On 7 January 2015, Heather Gray, our client, was involved in a trip accident. She was working as a team leader in the health and social care department of the City of Edinburgh Council.
Our client had gone out for a walk in the evening. It was raining and dark at this time. There was lighting on the street, but it wasn't very effective. On this particular occasion, her route involved walking along Balmwell Terrace.
At this time, work was being carried out on the road by Hart Builders Limited, which included a resurfacing of the pavement. As a result of the construction work, the metal frame of a utility hole on the pavement had buckled from pressure, and its cover no longer fit properly.
As Mrs Gray placed her left foot on the lid, it moved and her leg fell straight through. She fell forward on to her hands, with both legs going down the hole. The cover flipped over, piercing her right thigh. As her right knee was trapped against the frame, she was unable to pull herself up. It took approximately ten minutes for her to be able to reach her phone and call her husband. Her husband, as well as a couple who had stopped their car to help, finally managed to free her from the utility hole.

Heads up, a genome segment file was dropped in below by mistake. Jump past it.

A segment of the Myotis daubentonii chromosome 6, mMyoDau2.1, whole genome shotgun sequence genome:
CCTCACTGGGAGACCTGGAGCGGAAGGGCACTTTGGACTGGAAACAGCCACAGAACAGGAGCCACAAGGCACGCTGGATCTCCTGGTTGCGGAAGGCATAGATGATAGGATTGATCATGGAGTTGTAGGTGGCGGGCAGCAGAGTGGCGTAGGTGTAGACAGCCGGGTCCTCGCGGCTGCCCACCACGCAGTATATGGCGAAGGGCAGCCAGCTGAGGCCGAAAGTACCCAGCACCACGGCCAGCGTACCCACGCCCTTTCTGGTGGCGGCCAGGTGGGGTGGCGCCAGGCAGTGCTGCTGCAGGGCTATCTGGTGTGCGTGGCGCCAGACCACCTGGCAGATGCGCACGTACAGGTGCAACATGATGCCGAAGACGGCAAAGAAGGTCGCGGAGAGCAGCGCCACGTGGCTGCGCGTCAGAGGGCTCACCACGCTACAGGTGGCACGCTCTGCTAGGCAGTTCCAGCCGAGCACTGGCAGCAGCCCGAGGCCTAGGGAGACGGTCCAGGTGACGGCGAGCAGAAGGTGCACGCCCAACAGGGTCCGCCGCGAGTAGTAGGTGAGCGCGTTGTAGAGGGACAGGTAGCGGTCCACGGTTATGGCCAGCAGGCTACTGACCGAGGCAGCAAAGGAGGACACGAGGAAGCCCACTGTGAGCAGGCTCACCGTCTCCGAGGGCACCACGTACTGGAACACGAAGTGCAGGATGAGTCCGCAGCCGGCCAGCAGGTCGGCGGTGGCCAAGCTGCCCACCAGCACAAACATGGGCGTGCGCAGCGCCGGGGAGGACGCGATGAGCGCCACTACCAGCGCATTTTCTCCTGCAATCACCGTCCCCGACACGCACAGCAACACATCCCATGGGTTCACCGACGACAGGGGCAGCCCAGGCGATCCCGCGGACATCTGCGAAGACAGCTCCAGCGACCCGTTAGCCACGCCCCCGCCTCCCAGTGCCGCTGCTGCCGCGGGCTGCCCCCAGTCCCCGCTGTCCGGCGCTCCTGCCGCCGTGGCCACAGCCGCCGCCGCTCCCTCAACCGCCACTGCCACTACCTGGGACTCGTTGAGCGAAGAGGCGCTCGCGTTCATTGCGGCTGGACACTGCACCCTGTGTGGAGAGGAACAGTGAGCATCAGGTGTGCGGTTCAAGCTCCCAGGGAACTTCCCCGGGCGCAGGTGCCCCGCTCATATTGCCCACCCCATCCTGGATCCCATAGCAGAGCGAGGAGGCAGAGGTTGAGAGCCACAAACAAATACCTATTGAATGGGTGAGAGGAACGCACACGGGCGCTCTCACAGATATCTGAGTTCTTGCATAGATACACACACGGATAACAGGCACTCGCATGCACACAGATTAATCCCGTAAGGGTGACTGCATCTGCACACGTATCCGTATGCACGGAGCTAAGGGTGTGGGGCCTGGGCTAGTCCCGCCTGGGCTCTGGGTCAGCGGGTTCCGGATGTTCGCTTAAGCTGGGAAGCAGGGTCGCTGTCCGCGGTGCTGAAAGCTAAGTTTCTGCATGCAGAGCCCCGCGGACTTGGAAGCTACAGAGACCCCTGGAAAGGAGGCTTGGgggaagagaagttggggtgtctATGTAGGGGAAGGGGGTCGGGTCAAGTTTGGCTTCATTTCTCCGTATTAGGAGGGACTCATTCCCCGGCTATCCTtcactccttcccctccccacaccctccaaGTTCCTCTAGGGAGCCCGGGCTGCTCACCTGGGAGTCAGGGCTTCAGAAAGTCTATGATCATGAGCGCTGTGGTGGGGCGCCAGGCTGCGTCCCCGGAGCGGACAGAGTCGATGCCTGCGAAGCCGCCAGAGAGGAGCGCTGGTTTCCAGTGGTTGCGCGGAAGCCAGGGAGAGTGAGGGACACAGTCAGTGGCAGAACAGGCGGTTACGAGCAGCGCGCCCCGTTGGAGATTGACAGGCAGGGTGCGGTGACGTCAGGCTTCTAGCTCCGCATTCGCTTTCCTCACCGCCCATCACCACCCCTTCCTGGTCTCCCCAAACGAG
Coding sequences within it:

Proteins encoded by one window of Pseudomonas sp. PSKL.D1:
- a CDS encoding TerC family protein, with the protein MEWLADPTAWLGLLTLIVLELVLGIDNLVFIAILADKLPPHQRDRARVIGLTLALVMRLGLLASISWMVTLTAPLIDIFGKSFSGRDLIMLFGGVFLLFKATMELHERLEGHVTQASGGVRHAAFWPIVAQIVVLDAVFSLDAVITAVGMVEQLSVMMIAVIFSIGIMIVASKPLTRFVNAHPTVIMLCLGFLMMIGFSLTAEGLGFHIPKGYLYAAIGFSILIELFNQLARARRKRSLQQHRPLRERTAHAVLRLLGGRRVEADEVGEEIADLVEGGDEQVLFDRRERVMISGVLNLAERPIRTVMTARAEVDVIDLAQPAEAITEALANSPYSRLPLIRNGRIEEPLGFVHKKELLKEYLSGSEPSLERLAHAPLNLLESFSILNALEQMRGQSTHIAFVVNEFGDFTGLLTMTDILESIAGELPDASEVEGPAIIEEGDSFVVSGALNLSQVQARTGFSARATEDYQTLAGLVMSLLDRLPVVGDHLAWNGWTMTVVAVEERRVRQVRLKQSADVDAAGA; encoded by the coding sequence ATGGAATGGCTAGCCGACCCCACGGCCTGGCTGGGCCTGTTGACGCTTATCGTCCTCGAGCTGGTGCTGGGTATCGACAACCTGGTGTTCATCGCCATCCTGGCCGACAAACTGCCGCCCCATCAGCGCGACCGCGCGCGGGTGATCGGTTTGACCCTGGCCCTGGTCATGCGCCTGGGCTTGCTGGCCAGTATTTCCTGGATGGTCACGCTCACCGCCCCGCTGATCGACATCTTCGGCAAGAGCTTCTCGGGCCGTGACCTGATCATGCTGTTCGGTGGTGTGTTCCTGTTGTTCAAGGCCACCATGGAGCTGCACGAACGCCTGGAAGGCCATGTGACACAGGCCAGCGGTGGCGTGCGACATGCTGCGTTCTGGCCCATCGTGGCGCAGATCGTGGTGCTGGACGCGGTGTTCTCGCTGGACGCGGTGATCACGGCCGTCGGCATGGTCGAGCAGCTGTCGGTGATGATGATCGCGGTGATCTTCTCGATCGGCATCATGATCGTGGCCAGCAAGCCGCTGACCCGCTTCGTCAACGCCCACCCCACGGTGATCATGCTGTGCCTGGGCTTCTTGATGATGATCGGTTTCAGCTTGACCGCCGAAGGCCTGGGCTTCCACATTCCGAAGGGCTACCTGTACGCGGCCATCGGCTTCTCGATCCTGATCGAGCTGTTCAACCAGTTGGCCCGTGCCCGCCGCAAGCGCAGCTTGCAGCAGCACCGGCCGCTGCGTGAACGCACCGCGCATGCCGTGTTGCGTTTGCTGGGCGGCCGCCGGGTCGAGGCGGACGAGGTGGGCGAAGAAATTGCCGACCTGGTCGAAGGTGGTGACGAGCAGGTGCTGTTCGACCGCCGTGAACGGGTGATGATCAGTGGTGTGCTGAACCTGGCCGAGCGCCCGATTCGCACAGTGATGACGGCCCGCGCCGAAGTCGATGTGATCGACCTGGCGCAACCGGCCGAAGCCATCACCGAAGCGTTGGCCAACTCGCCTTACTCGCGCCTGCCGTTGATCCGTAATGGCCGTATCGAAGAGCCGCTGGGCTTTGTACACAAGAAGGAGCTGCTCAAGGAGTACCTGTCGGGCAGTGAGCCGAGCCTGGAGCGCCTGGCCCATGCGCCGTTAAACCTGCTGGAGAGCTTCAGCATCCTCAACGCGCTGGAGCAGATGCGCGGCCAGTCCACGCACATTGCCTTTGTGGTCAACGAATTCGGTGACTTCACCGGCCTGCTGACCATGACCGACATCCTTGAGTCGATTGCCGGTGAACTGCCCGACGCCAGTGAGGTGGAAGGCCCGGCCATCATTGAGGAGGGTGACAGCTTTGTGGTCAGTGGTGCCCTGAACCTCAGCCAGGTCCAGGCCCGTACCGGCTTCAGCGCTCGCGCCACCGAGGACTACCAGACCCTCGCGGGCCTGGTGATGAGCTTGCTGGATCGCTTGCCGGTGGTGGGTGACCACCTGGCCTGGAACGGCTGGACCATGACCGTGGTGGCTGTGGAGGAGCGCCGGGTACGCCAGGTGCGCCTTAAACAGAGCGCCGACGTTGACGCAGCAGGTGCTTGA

Our client contacted the police and the council about the incident. However, despite her efforts to alert them to the danger, nothing was done to fix the hole. They only put up a sign, which soon blew down.
Mrs Gray visited her GP to have her injury checked. Her thigh was badly bruised and she had a laceration that was at risk of becoming infected. Her hamstring was also injured and she required physiotherapy for this.
The injury to her right thigh took one year to fully heal, although the worst symptoms were mostly resolved in two months. She also had pain in her left ankle, which subsided after ten days.
As she was already off work recovering from an unrelated health issue, she didn't need to take any time off work because of her injury, but it still affected her, causing her to limp for about a week.
Mrs Gray instructed our work accident solicitors through her union, ASLEF. We intimated our client's trip injury claim to Hart Builders Limited on the grounds of common law.
The defender put forward an initial offer of £2,000. Mrs Gray agreed with our solicitors that this was too low. We therefore rejected it on her behalf. This then started a process where we made a number of counter-proposals, and we eventually reached a final settlement of £3,250, which took into account her pain and suffering as well as her treatment costs, on 27 August 2017.